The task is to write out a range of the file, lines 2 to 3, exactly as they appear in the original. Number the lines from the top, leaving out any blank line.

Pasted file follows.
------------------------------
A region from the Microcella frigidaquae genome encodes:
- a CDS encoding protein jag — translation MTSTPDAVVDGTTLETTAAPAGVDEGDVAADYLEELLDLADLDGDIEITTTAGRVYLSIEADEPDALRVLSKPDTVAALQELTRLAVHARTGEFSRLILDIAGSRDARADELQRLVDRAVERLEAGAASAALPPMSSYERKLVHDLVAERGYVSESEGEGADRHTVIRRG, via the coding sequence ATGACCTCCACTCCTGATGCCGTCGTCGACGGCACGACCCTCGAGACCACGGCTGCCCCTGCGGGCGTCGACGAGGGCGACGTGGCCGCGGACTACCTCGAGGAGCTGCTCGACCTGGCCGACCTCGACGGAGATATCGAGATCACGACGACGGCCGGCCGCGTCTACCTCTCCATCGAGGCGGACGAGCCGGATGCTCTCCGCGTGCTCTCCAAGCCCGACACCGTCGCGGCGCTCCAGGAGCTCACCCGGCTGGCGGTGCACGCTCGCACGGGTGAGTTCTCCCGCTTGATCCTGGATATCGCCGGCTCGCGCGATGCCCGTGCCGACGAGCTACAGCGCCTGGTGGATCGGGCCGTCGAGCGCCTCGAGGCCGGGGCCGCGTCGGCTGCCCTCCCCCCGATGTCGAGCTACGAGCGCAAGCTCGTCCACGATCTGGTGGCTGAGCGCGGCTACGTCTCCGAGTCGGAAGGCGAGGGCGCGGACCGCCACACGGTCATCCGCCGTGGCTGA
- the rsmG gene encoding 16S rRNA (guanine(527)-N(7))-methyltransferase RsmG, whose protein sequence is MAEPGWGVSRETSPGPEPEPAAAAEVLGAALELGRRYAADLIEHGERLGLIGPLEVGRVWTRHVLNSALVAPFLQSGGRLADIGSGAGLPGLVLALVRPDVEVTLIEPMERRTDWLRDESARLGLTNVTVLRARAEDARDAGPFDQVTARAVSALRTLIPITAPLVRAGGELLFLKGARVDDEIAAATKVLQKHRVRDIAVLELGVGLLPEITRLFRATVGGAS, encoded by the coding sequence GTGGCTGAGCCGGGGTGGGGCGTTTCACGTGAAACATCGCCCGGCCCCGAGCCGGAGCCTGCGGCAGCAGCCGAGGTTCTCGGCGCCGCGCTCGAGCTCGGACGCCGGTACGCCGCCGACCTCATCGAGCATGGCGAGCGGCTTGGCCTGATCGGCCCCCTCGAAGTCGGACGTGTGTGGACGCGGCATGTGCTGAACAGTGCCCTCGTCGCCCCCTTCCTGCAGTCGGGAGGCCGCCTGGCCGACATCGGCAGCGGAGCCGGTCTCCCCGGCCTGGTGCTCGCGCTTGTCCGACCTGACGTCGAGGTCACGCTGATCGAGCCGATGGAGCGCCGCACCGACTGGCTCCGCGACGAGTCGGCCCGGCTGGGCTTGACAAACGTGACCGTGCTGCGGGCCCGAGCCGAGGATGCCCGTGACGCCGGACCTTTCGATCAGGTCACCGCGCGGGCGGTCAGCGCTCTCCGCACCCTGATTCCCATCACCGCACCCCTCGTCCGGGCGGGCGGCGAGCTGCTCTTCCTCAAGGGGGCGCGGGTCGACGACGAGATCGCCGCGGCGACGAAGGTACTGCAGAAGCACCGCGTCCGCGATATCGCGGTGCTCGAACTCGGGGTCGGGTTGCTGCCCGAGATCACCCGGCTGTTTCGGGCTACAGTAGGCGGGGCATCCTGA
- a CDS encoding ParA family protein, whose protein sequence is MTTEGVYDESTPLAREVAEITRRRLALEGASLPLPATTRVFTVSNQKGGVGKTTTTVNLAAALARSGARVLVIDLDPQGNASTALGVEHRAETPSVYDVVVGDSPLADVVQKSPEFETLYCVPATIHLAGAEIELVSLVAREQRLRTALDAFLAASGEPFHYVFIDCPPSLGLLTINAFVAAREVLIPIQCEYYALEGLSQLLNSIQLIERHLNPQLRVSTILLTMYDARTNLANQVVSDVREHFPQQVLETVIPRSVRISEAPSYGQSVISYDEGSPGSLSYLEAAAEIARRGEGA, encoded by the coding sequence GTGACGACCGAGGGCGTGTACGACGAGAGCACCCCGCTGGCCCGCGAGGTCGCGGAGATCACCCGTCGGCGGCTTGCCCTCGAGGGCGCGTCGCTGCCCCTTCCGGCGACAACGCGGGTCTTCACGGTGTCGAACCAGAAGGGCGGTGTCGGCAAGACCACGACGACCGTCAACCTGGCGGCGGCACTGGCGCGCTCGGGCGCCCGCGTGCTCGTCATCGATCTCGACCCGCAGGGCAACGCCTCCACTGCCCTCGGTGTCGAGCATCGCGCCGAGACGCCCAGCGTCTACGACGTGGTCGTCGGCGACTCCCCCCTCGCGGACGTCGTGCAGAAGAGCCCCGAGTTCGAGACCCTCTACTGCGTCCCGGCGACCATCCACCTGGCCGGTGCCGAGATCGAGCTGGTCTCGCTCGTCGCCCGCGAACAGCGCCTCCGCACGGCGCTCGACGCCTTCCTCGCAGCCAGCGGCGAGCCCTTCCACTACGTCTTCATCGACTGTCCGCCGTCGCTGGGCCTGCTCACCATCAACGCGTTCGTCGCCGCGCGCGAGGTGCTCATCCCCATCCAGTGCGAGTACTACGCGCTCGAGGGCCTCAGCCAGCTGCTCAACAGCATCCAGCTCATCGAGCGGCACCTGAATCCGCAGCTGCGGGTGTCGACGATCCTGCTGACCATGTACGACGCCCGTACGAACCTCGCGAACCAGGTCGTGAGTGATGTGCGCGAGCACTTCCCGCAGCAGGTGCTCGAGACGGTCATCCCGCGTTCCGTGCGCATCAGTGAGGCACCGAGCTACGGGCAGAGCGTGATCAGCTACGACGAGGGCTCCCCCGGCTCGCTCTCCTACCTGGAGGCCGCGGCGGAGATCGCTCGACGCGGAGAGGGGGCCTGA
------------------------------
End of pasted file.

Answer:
- a CDS encoding protein jag — translation MTSTPDAVVDGTTLETTAAPAGVDEGDVAADYLEELLDLADLDGDIEITTTAGRVYLSIEADEPDALRVLSKPDTVAALQELTRLAVHARTGEFSRLILDIAGSRDARADELQRLVDRAVERLEAGAASAALPPMSSYERKLVHDLVAERGYVSESEGEGADRHTVIRRG, via the coding sequence ATGACCTCCACTCCTGATGCCGTCGTCGACGGCACGACCCTCGAGACCACGGCTGCCCCTGCGGGCGTCGACGAGGGCGACGTGGCCGCGGACTACCTCGAGGAGCTGCTCGACCTGGCCGACCTCGACGGAGATATCGAGATCACGACGACGGCCGGCCGCGTCTACCTCTCCATCGAGGCGGACGAGCCGGATGCTCTCCGCGTGCTCTCCAAGCCCGACACCGTCGCGGCGCTCCAGGAGCTCACCCGGCTGGCGGTGCACGCTCGCACGGGTGAGTTCTCCCGCTTGATCCTGGATATCGCCGGCTCGCGCGATGCCCGTGCCGACGAGCTACAGCGCCTGGTGGATCGGGCCGTCGAGCGCCTCGAGGCCGGGGCCGCGTCGGCTGCCCTCCCCCCGATGTCGAGCTACGAGCGCAAGCTCGTCCACGATCTGGTGGCTGAGCGCGGCTACGTCTCCGAGTCGGAAGGCGAGGGCGCGGACCGCCACACGGTCATCCGCCGTGGCTGA
- the rsmG gene encoding 16S rRNA (guanine(527)-N(7))-methyltransferase RsmG, whose protein sequence is MAEPGWGVSRETSPGPEPEPAAAAEVLGAALELGRRYAADLIEHGERLGLIGPLEVGRVWTRHVLNSALVAPFLQSGGRLADIGSGAGLPGLVLALVRPDVEVTLIEPMERRTDWLRDESARLGLTNVTVLRARAEDARDAGPFDQVTARAVSALRTLIPITAPLVRAGGELLFLKGARVDDEIAAATKVLQKHRVRDIAVLELGVGLLPEITRLFRATVGGAS, encoded by the coding sequence GTGGCTGAGCCGGGGTGGGGCGTTTCACGTGAAACATCGCCCGGCCCCGAGCCGGAGCCTGCGGCAGCAGCCGAGGTTCTCGGCGCCGCGCTCGAGCTCGGACGCCGGTACGCCGCCGACCTCATCGAGCATGGCGAGCGGCTTGGCCTGATCGGCCCCCTCGAAGTCGGACGTGTGTGGACGCGGCATGTGCTGAACAGTGCCCTCGTCGCCCCCTTCCTGCAGTCGGGAGGCCGCCTGGCCGACATCGGCAGCGGAGCCGGTCTCCCCGGCCTGGTGCTCGCGCTTGTCCGACCTGACGTCGAGGTCACGCTGATCGAGCCGATGGAGCGCCGCACCGACTGGCTCCGCGACGAGTCGGCCCGGCTGGGCTTGACAAACGTGACCGTGCTGCGGGCCCGAGCCGAGGATGCCCGTGACGCCGGACCTTTCGATCAGGTCACCGCGCGGGCGGTCAGCGCTCTCCGCACCCTGATTCCCATCACCGCACCCCTCGTCCGGGCGGGCGGCGAGCTGCTCTTCCTCAAGGGGGCGCGGGTCGACGACGAGATCGCCGCGGCGACGAAGGTACTGCAGAAGCACCGCGTCCGCGATATCGCGGTGCTCGAACTCGGGGTCGGGTTGCTGCCCGAGATCACCCGGCTGTTTCGGGCTACAGTAGGCGGGGCATCCTGA